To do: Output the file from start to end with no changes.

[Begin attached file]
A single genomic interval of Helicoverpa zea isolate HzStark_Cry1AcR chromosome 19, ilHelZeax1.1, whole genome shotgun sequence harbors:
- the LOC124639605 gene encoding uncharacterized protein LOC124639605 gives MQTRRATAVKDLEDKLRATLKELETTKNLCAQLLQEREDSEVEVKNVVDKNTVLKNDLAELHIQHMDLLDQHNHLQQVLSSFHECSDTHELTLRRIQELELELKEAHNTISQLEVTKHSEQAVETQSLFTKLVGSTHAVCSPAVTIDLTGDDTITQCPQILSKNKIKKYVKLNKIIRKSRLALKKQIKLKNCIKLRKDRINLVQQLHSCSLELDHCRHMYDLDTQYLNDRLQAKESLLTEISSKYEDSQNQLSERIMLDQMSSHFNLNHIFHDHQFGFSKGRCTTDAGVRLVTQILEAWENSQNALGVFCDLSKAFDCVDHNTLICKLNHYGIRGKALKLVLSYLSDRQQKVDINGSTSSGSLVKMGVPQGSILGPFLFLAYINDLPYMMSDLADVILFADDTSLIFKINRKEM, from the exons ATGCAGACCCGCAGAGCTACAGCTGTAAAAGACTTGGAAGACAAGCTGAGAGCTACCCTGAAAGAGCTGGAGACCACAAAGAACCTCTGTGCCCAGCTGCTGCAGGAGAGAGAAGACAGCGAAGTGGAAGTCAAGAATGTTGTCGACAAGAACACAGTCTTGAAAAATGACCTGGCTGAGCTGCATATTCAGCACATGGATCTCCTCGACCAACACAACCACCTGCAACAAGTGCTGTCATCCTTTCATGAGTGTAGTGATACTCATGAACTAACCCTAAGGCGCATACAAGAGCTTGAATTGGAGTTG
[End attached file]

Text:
A single genomic interval of Helicoverpa zea isolate HzStark_Cry1AcR chromosome 19, ilHelZeax1.1, whole genome shotgun sequence harbors:
- the LOC124639605 gene encoding uncharacterized protein LOC124639605 gives MQTRRATAVKDLEDKLRATLKELETTKNLCAQLLQEREDSEVEVKNVVDKNTVLKNDLAELHIQHMDLLDQHNHLQQVLSSFHECSDTHELTLRRIQELELELKEAHNTISQLEVTKHSEQAVETQSLFTKLVGSTHAVCSPAVTIDLTGDDTITQCPQILSKNKIKKYVKLNKIIRKSRLALKKQIKLKNCIKLRKDRINLVQQLHSCSLELDHCRHMYDLDTQYLNDRLQAKESLLTEISSKYEDSQNQLSERIMLDQMSSHFNLNHIFHDHQFGFSKGRCTTDAGVRLVTQILEAWENSQNALGVFCDLSKAFDCVDHNTLICKLNHYGIRGKALKLVLSYLSDRQQKVDINGSTSSGSLVKMGVPQGSILGPFLFLAYINDLPYMMSDLADVILFADDTSLIFKINRKEM, from the exons ATGCAGACCCGCAGAGCTACAGCTGTAAAAGACTTGGAAGACAAGCTGAGAGCTACCCTGAAAGAGCTGGAGACCACAAAGAACCTCTGTGCCCAGCTGCTGCAGGAGAGAGAAGACAGCGAAGTGGAAGTCAAGAATGTTGTCGACAAGAACACAGTCTTGAAAAATGACCTGGCTGAGCTGCATATTCAGCACATGGATCTCCTCGACCAACACAACCACCTGCAACAAGTGCTGTCATCCTTTCATGAGTGTAGTGATACTCATGAACTAACCCTAAGGCGCATACAAGAGCTTGAATTGGAGTTG